From combating stress to improving sleep, the practice of mindfulness is increasingly accepted in Western culture as a way to foster well-being. On college campuses, the emerging field of contemplative studies offers a pathway to mindfulness through introspective activities such as meditation and dance.
At TCU, a faculty interest group was formed in 2011. Today the group encompasses professors from engineering, business, physics and other fields seeking to enhance their personal practices while expanding student understanding of mindfulness.
“Many of our students face stress, anxiety and depression, and would benefit from meditative practices, but [the students] say they’re too busy,” said Mark Dennis, associate professor of religion, who leads the group. “And while meditation is generally seen as a seated practice, mindfulness can become part of our daily lives through focusing on breathing or even simply walking.”
Andrew Fort, who retired as professor of religion in 2016 and is now the Cecil and Ida Green Distinguished Emeritus Tutor, defines mindfulness as “focusing awareness on the present moment and watching the mental flow without judgment.” The noted Hindu scholar has meditated daily for more than four decades.
“For years, Mark Dennis and I included a weeklong mindfulness meditation exercise in our Buddhism courses,” Fort said. “In addition to integrating contemplative exercises in their own classes, steering committee members also led exercises in other faculty members’ classes — from business to philosophy to media ethics.”
Dennis, who specializes in East Asian religions, teaches an honors colloquium, “Mindfulness and Millennials,” at TCU. “One of the requirements is that students engage in meditation and other practices for the entire semester,” said the professor, who studied yoga and meditation during the eight years he lived in India and Japan.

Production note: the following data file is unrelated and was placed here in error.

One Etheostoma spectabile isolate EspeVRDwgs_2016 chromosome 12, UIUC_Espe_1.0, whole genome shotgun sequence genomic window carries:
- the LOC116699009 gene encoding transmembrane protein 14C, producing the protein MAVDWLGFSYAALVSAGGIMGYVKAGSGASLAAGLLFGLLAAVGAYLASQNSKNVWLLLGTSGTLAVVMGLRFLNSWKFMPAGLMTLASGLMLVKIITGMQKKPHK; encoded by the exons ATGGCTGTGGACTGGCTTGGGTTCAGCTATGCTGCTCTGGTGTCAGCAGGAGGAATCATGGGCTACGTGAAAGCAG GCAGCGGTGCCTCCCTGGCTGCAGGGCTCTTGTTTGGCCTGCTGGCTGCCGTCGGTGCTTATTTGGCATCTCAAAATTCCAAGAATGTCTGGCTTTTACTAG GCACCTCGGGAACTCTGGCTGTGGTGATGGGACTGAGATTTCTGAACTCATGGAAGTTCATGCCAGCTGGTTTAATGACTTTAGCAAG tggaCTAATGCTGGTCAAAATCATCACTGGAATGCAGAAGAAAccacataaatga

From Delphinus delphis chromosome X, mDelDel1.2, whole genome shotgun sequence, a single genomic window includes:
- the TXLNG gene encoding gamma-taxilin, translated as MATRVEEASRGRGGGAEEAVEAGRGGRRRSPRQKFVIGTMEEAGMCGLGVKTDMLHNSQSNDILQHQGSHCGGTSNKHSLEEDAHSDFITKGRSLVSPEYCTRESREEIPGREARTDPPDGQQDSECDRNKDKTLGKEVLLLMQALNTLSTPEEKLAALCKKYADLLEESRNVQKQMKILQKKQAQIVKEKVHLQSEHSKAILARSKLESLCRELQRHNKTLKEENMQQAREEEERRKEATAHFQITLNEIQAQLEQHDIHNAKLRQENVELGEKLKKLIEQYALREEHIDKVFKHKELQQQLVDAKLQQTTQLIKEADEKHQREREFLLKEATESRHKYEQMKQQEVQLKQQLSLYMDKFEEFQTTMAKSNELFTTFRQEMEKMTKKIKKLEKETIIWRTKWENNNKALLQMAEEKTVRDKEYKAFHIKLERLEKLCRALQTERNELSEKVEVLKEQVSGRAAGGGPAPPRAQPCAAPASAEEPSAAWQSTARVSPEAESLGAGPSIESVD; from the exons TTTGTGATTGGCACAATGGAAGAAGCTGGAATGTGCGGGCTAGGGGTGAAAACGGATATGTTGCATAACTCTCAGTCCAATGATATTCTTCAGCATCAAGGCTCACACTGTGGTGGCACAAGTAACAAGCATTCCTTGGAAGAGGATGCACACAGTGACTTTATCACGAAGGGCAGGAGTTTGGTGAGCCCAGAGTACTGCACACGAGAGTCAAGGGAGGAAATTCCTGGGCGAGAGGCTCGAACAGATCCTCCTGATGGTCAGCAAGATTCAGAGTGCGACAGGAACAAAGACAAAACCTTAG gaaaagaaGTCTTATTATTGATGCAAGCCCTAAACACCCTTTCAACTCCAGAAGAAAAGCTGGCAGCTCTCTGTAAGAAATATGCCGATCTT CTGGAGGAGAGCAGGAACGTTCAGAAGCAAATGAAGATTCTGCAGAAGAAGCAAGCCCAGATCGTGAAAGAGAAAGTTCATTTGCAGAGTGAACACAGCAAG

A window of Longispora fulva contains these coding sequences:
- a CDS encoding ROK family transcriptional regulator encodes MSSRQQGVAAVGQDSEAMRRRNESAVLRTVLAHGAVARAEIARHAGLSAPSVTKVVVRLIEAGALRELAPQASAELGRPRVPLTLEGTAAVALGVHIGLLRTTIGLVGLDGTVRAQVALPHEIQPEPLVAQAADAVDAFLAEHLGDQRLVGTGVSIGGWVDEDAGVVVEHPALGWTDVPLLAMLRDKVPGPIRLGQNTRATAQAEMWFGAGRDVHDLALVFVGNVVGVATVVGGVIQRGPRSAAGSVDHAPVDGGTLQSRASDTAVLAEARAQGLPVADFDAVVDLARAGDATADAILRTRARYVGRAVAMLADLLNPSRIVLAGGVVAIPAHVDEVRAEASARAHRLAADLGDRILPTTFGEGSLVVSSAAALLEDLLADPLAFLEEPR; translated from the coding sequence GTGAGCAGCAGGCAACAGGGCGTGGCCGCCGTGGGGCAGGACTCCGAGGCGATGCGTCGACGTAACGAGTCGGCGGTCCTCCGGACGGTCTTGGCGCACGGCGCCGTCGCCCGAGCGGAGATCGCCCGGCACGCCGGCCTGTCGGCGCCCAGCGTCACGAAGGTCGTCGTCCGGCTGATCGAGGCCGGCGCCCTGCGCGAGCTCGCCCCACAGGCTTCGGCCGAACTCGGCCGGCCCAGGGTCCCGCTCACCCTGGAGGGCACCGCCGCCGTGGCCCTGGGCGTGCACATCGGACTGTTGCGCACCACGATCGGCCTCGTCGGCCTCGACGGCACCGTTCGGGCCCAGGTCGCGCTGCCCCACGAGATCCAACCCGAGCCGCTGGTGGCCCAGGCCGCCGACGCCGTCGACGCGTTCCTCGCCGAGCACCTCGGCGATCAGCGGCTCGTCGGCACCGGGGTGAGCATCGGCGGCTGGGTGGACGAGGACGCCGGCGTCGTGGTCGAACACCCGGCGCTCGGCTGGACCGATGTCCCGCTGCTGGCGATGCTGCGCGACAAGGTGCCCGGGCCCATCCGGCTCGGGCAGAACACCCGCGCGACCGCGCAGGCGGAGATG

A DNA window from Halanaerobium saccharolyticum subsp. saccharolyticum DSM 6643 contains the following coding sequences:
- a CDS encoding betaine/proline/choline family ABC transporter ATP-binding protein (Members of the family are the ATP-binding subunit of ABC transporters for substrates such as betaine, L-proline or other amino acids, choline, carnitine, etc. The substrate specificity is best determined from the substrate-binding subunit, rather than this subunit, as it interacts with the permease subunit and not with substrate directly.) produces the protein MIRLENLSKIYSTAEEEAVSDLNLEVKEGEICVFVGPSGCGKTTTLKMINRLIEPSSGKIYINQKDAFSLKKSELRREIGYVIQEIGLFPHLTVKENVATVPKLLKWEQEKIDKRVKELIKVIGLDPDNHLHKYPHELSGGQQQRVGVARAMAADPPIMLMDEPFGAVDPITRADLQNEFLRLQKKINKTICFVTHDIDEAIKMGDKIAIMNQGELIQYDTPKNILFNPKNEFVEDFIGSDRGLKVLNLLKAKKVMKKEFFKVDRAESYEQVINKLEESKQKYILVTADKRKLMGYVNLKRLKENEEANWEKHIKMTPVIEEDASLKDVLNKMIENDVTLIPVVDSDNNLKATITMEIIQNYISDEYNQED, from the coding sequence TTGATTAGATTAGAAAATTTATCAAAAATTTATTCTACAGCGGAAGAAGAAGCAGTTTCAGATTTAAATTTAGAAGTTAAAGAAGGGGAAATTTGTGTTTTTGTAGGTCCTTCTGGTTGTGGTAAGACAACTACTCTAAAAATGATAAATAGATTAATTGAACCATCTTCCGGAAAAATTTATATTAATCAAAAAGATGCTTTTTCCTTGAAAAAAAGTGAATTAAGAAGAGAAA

Dave Aftandilian, associate professor of anthropology, assigned meditation/contemplative practices in several of his courses, including one called “Anthropological Approaches to Nature and the Sacred.”
“In part I want students to have a chance to practice how [indigenous] peoples have traditionally come to know nature, which is primarily through direct personal experience,” Aftandilian said. “And in part I just want them to get outside to experience ‘aha’ moments of personal connection with the natural world that I hope will stay with them long after they left my classroom.”
In terms of contemplative practices, Fort said a one-size-fits-all approach rarely works. “There is a big smorgasbord of things you can do, and virtually everyone can find something that works for them, but people do have to search for their thing.”
In 2016 and 2017, John Dunne, the first distinguished chair in contemplative humanities at the University of Wisconsin-Madison, gave lectures at TCU on contemplation and neuroscience and the combination’s role in higher education.
“Afterward, we brought him together with representatives of the emerging medical school,” Fort said. “There is increased value on mind-body relationships in the field of health care, where we’ve seen a rise in meditative practices related to pain relief and managing stress.”
Fort hopes to see more undergraduate classes similar to “Mindbodyness: Contemplative Movement and Reflection.” He taught the class in 2015 with Susan Douglas Roberts, professor of dance. The two professors divided class time between contemplative movement practice and communication in the form of journaling, discussions and lectures. The students also participated in a day of silence.
“They especially valued learning what guest teacher Alejandro Chaoul [director of education for the Integrative Medicine Program at the University of Texas MD Anderson Cancer Center] called meditation pills, tools to quiet and center themselves during the daily rush of university life,” Fort said. “There was a striking emphasis on how much they welcomed and integrated simple and practical self-care skills of focused breathing and being present.”